In conclusion, cases of murine typhus were often found during the summer in southern Taiwan, and had acute febrile hepatitis. Those patients with hyperbilirubinemia tended to have a delayed recovery with antimicrobial therapy. Murine typhus should be added to the list of differential diagnoses for patients with fever, headache, relative bradycardia, increased serum aminotransferase levels, or proteinuria.

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Author Notes

* Address correspondence to Wen-Chien Ko, Department of Internal Medicine, National Cheng Kung University Hospital and Medical College; #138, Sheng Li Road, Tainan 704, Taiwan. E-mail: winston@mail.ncku.edu.tw† These authors contributed equally.

Financial support: This study was supported by grants from a foundation of the Kaohsiung Municipal Hsaio-Kang Hospital, Kaohsiung Medical University (KMKH-96-013), and the Department of Health, Executive Yuan, Taiwan (DOH101-TD-B–111-002).

Disclosure: None of the authors have any conflicts of interest.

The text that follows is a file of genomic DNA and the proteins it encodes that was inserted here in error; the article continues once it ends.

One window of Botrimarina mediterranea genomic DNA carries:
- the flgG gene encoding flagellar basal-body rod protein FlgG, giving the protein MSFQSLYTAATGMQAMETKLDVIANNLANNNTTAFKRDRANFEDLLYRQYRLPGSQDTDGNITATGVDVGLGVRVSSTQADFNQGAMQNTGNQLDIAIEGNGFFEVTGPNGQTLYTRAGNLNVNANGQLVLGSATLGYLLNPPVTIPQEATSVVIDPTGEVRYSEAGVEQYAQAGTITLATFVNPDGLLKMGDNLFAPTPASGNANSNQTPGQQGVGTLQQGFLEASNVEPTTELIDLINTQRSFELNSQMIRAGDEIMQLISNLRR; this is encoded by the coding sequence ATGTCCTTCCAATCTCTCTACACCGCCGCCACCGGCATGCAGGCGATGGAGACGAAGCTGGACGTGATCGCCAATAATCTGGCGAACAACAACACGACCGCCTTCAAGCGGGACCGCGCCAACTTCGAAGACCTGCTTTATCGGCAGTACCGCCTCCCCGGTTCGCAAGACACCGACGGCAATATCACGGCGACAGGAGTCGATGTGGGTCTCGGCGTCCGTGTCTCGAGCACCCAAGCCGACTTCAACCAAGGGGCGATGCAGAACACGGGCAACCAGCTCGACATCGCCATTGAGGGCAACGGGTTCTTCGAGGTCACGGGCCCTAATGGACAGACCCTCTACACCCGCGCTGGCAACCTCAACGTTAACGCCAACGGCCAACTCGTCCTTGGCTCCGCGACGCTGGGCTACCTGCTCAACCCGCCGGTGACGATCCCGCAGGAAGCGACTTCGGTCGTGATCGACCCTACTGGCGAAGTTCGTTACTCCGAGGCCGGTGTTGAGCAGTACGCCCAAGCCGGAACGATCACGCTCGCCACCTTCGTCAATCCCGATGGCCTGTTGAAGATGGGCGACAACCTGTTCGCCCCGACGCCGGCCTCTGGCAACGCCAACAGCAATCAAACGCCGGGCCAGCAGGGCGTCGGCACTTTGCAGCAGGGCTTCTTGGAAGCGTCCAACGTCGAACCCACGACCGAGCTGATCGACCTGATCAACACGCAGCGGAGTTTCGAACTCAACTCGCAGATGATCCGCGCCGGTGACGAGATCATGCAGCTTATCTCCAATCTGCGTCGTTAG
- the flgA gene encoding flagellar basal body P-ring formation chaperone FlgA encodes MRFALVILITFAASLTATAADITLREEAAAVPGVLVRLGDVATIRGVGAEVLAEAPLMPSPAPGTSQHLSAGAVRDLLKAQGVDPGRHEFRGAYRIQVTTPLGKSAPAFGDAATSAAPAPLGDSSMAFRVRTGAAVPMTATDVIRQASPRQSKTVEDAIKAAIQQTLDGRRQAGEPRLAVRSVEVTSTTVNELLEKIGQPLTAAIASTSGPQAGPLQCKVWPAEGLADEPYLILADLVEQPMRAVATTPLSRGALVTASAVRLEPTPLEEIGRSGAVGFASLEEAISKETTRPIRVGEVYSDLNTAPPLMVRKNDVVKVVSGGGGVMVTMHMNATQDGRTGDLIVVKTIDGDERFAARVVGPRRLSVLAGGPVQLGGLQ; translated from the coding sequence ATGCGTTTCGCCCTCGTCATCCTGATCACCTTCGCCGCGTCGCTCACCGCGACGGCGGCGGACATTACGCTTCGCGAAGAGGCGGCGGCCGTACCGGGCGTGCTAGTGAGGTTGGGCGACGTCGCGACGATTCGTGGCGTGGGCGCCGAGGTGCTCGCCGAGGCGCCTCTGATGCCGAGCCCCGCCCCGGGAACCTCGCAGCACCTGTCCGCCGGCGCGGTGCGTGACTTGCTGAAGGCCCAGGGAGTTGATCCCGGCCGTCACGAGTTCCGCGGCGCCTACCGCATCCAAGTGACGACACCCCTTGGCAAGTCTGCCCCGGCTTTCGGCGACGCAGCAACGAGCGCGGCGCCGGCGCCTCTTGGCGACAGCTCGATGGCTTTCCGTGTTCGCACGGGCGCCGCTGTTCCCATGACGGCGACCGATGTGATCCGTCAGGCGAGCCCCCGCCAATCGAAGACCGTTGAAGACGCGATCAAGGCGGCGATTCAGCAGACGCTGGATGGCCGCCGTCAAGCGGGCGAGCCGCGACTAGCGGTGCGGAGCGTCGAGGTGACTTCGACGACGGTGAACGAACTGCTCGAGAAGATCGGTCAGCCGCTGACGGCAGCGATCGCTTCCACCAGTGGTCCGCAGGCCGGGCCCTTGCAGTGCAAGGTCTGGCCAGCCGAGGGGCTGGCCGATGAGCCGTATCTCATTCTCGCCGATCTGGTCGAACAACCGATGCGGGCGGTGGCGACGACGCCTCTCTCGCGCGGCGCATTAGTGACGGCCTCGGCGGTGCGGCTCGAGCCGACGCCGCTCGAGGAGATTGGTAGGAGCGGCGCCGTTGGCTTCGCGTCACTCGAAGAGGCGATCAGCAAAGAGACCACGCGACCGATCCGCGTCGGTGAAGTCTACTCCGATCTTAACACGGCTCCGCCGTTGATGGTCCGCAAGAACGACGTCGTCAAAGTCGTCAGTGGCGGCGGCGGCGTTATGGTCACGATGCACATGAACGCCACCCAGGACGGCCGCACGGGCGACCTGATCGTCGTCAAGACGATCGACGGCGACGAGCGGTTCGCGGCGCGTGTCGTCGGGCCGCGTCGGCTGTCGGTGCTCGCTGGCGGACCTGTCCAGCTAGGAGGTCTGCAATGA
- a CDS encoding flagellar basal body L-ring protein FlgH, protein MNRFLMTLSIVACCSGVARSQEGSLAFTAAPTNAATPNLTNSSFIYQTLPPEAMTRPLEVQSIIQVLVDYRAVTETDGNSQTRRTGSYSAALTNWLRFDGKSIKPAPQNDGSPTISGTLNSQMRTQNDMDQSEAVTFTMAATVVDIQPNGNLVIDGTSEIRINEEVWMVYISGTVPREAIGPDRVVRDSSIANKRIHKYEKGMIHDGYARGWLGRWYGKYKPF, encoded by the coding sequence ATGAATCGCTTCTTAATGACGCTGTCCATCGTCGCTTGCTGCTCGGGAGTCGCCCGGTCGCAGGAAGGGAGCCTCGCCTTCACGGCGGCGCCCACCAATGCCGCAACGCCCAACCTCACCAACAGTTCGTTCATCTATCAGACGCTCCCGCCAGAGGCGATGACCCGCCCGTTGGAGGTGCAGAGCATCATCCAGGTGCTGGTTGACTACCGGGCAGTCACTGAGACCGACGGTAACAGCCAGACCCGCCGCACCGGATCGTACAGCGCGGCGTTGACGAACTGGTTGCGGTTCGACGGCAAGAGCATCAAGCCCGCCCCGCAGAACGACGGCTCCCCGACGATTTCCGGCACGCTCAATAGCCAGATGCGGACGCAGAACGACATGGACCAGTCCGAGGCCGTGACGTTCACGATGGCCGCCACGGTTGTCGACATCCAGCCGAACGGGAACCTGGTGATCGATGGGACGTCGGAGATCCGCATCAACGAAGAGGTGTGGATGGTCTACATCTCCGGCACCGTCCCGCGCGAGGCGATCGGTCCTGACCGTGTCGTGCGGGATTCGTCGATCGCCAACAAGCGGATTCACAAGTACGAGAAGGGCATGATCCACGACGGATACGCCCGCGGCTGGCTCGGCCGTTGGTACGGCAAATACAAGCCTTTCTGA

Authors' addresses: Ko Chang, Department of Internal Medicine, Kaohsiung Medical University, Kaohsiung, Taiwan; and Department of Internal Medicine, Kaohsiung Municipal Hsaio-Kang Hospital, Hsiao Kang District, Kaohsiung 812, Taiwan, E-mail: johnsonckk@yahoo.com.tw. Yen-Hsu Chen, Graduate Institute of Medicine, Kaohsiung Medical University, Kaohsiung, Taiwan; and Division of Infectious Diseases, Department of Internal Medicine, Kaohsiung Medical University Hospital, Kaohsiung 807, Taiwan, E-mail: d810070@cc.kmu.edu.tw. Nan-Yao Lee, Hsin-Chun Lee, Chia-Ming Chang, Chi-Jung Wu, and Wen-Chien Ko, Department of Internal Medicine, National Cheng Kung University Hospital, Tainan, Taiwan, E-mails: nanyao@mail.ncku.edu.tw, lhc0918@mail.ncku.edu.tw, cmchang@mail.ncku.edu.tw, wucj@nhri.org.tw, and winston@mail.ncku.edu.tw. Chun-Yu Lin, Division of Infectious Diseases, Department of Internal Medicine, Kaohsiung Medical University Hospital, Kaohsiung 807, Taiwan, E-mail: infectionman@gmail.com. Jih-Jin Tsai, Division of Infectious Diseases, Department of Internal Medicine, and College of Medicine, Faculty of Medicine, Kaohsiung Medical University, Kaohsiung 807, Taiwan; and Tropical Medicine Center, Kaohsiung Medical University Hospital, Kaohsiung 807, Taiwan, E-mail: jijits@cc.kmu.edu.tw. Po-Liang Lu, Tun-Chieh Chen, and Wei-Ru Lin, Division of Infectious Diseases, Department of Internal Medicine, Kaohsiung Medical University Hospital, Kaohsiung 807, Taiwan, E-mails: idpaul@gmail.com, idchen.tunchieh@gmail.com, and lwru@mail2000.com.tw. Hsiao-Chen Hsieh, Department of Internal Medicine, Kaohsiung Medical University, Medical College, Kaohsiung, Taiwan; and Department of Internal Medicine, Kaohsiung Municipal Hsaio-Kang Hospital, Hsiao Kang District, Kaohsiung 812, Taiwan, E-mail: cheetah.hsieh@msa.hinet.net. Ping-Chang Lai, Section of Infectious Diseases, Department of Internal Medicine, Tian-Sheng Memorial Hospital, No. 210, Section 1, Donggang Township, Pingtung County 928, Taiwan, E-mail: pclai.tw@msa.hinet.net. Chung-Hsu Lai, Section of Infectious Disease, Department of Internal Medicine, E-Da Hospital/I-Shou University, Jiau-Shu Tsuen, Yan-Chau Shiang, Kaohsiung 824, Taiwan, E-mail: laich6363@yahoo.com.tw.